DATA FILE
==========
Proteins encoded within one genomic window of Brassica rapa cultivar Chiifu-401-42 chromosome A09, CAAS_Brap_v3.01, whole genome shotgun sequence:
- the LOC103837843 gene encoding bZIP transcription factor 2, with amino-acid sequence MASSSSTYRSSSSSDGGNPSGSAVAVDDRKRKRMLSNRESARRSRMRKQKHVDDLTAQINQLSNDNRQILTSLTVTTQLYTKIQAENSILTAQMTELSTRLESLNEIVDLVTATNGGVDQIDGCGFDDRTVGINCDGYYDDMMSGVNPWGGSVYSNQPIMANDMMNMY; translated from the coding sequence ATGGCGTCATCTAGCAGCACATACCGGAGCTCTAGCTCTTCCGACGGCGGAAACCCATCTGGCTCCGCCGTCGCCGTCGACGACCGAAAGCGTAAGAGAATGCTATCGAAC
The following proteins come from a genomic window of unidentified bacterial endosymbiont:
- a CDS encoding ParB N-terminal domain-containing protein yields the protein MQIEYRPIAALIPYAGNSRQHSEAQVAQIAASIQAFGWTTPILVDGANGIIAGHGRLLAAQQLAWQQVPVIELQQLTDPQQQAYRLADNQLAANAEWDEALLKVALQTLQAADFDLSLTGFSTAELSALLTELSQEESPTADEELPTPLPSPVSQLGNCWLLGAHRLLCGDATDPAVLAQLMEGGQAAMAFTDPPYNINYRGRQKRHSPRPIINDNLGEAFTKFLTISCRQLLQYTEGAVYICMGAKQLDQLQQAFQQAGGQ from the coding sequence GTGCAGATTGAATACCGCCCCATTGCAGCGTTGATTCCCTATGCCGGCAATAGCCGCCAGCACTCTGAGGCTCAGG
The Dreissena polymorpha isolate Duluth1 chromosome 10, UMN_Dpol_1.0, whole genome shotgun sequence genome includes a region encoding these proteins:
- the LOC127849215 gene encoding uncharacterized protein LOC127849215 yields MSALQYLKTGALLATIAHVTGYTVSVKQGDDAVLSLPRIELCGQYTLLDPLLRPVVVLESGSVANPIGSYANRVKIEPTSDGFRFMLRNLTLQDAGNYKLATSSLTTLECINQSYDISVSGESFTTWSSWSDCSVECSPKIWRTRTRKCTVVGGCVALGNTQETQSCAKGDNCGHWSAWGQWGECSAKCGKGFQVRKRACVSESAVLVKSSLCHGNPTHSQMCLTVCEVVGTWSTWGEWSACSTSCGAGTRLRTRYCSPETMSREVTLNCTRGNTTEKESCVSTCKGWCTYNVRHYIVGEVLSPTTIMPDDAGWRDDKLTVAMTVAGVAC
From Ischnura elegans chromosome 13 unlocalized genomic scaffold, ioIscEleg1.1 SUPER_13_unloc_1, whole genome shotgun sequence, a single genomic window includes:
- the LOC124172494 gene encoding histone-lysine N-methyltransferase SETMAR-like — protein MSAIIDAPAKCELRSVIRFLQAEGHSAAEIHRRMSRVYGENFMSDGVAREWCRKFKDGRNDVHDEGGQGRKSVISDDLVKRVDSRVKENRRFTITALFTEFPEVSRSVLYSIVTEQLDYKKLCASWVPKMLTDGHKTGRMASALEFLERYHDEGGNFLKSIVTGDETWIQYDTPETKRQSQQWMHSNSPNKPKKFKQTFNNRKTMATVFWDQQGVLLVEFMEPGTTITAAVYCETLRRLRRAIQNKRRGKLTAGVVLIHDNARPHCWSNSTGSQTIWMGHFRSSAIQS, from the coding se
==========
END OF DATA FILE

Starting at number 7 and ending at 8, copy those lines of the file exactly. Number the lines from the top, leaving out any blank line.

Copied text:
From Ischnura elegans chromosome 13 unlocalized genomic scaffold, ioIscEleg1.1 SUPER_13_unloc_1, whole genome shotgun sequence, a single genomic window includes:
- the LOC124172494 gene encoding histone-lysine N-methyltransferase SETMAR-like — protein MSAIIDAPAKCELRSVIRFLQAEGHSAAEIHRRMSRVYGENFMSDGVAREWCRKFKDGRNDVHDEGGQGRKSVISDDLVKRVDSRVKENRRFTITALFTEFPEVSRSVLYSIVTEQLDYKKLCASWVPKMLTDGHKTGRMASALEFLERYHDEGGNFLKSIVTGDETWIQYDTPETKRQSQQWMHSNSPNKPKKFKQTFNNRKTMATVFWDQQGVLLVEFMEPGTTITAAVYCETLRRLRRAIQNKRRGKLTAGVVLIHDNARPHCWSNSTGSQTIWMGHFRSSAIQS, from the coding se